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Third of UK workers have used buy now, pay later during cost of living crisis

More than a third of workers say they have used buy now, pay later services during cost of living crisis

  • Some 38% of workers said they had used buy now, pay later to boost finances 
  • Nearly a third (30%) find it hard to speak about money with loved ones 

More than a third of workers have used buy now pay later loans to give their finances to deal with the cost of living crisis, a survey of more than 3,000 employees has revealed.

Credit cards, bank loans and pay day loans are also being used to combat rising expenses – and all of these products can have high interest costs if repayments are late, missed or not managed correctly. 

In a survey by professional services firm Barnett Waddingham, 38 per cent of employees said they had used BNPL and a further 15 per cent planned to use it in future. 

More consumers are using credit to top up their finances as costs remain high

Just under a third (30 per cent) said they had increased their used of credit cards, while 17 per cent had taken out a bank loan. Meanwhile, 12 per cent had resorted to using payday loans.

This cheap credit surge could take a long-term toll on the UK’s economic recovery, delaying a return to confidence as increasingly vulnerable consumers struggle with mounting debts at a time of low wage growth, warns professional services firm Barnett Waddingham.

Others said they were considering using their essential savings into order to meet additional costs, while 16 per cent were thinking of cashing in their investments and a similar number said they would draw down their pension to make ends meet.

One in ten (12 per cent) said they had already started using food bank. 

If nothing changes soon, our data shows a growing number of employees will be turning to debt – if they haven’t already

Julia Turney, Barnett Waddingham 

Julia Turney, partner at Barnett Waddingham, said: ‘With wage growth seeing minimal rises in recent months, we’re now worryingly seeing the increase of a “financially vulnerable” workforce as people’s salaries aren’t meeting their monthly outgoings. 

‘Its clear people are closely watching their budgets, but if nothing changes soon, our data shows a growing number of employees will be turning to debt – if they haven’t already.

‘While there is a role for credit as part of a healthy financial plan, it is never the answer to a personal debt crisis. Not only could this risk an employee’s future financial resilience, but it could fuel a “cost of living comedown” nationally, stunting consumer confidence and holding back the economic recovery.’

The charity Citizens Advice has said that over half of people coming to the charity for help are already in ‘negative budget’, meaning there’s nothing that can be done to balance their income and outgoings.

The cost of living crisis has put pressure on household finances as inflation remains high

The cost of living crisis has put pressure on household finances as inflation remains high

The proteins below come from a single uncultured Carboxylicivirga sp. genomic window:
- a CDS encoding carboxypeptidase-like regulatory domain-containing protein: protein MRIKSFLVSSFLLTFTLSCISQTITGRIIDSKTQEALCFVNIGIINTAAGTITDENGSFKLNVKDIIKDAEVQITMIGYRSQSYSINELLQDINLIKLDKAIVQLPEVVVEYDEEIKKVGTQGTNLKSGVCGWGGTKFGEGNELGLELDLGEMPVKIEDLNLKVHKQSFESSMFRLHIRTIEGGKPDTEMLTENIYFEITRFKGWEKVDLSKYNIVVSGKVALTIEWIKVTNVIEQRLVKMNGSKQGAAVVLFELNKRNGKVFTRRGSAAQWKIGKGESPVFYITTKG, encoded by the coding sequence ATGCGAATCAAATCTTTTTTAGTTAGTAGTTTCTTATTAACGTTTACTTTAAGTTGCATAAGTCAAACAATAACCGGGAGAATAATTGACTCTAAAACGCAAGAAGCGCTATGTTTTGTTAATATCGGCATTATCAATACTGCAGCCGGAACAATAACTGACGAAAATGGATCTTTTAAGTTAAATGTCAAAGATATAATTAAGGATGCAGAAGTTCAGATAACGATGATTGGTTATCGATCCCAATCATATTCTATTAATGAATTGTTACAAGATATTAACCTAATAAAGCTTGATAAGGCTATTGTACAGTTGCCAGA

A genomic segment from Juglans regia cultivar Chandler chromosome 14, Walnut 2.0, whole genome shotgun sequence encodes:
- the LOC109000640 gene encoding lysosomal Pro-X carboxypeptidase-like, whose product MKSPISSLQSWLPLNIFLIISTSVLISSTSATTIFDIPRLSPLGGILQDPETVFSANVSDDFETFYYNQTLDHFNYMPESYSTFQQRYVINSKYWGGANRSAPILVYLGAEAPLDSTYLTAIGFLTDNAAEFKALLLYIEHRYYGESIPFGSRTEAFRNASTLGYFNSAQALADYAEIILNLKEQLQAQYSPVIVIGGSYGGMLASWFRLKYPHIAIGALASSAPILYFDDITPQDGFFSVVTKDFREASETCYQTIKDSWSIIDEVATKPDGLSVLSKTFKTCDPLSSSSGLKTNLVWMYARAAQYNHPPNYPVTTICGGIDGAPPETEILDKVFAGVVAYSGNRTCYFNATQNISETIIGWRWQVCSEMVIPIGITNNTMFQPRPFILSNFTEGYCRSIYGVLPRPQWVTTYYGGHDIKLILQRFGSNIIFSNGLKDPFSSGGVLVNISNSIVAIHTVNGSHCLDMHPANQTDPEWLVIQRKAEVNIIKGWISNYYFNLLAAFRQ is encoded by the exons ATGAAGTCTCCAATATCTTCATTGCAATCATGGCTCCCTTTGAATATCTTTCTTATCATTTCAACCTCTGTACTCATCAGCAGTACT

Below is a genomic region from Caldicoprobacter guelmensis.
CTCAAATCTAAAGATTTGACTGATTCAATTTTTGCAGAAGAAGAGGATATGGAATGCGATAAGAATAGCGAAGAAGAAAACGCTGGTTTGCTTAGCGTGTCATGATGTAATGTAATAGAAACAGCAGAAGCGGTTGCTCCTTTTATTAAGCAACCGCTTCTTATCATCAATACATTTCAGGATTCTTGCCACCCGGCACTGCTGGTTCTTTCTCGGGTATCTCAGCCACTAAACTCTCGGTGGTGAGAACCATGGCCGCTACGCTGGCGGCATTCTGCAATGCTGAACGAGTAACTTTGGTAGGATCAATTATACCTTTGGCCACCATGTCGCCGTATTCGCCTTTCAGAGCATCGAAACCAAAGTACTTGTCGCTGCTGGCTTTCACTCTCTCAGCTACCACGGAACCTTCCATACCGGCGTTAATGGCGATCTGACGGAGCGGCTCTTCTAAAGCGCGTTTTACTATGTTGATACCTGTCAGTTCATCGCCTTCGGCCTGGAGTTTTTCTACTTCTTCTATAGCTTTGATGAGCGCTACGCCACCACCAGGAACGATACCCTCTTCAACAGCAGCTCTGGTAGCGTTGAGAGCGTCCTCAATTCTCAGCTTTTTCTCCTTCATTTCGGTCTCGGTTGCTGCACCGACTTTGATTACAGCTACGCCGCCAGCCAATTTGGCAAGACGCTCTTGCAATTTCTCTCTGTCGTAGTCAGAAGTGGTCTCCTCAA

In the survey, just 13 per cent of workers said they had asked a mental health charity for help, while less than one in ten had gone to a money charity (9 per cent).

The finding echoes research from Monzo that has found over half of Britons (53 per cent) say not being honest about their finances is affecting their mental health.

In addition, more than a third (38 per cent) said they had become even less open about money during the cost of living crisis.

cost of living

Nearly a third (30 per cent) say they find it hard to speak about money, while 29 per cent are too embarrassed to broach the topic.

One in four (40 per cent) of respondents to Monzo said they had made an excuse not to do something, when the real reason was financial difficulties – leading to feelings of anxiety (28 per cent), and even shame (24 per cent).

Sujata Bhatia, Monzo’s chief operating officer, said: ‘Our findings show that money really is the last taboo in everyday social interactions – with people even shying away from talking to their nearest and dearest about the topic.

How can you save money? 

The cost-of-living crisis has put our finances into sharp focus. If you’re looking for inspiration to save money or audit your finances, the following checklist might help:

Check your savings rate: Many big banks continue to pay a pittance while challengers are raising rates. Here are the best savings deals from our independent tables.

Haggle a better broadband, TV or phone deal: Many of us are guilty of overpaying once a contract expires with telecoms giants. Compare broadband, phone and TV packages to see if you can save money.

Compare insurance: When it comes to car, home and travel insurance, it is important to shop around, make sure you have the right level of cover and use a highly-rated company. See if you can find a cheaper deal with our comparison service powered by Compare the Market.

Mortgage rate: Whether you’re buying a new home, remortgaging to a new deal or buying an investment property, our partner L&C can help you find the best rates – and you’ll pay no fee for their advice.

Energy tips: Energy prices are soaring. Here’s what you need to know, whether you can still fix and energy-saving tips that work.


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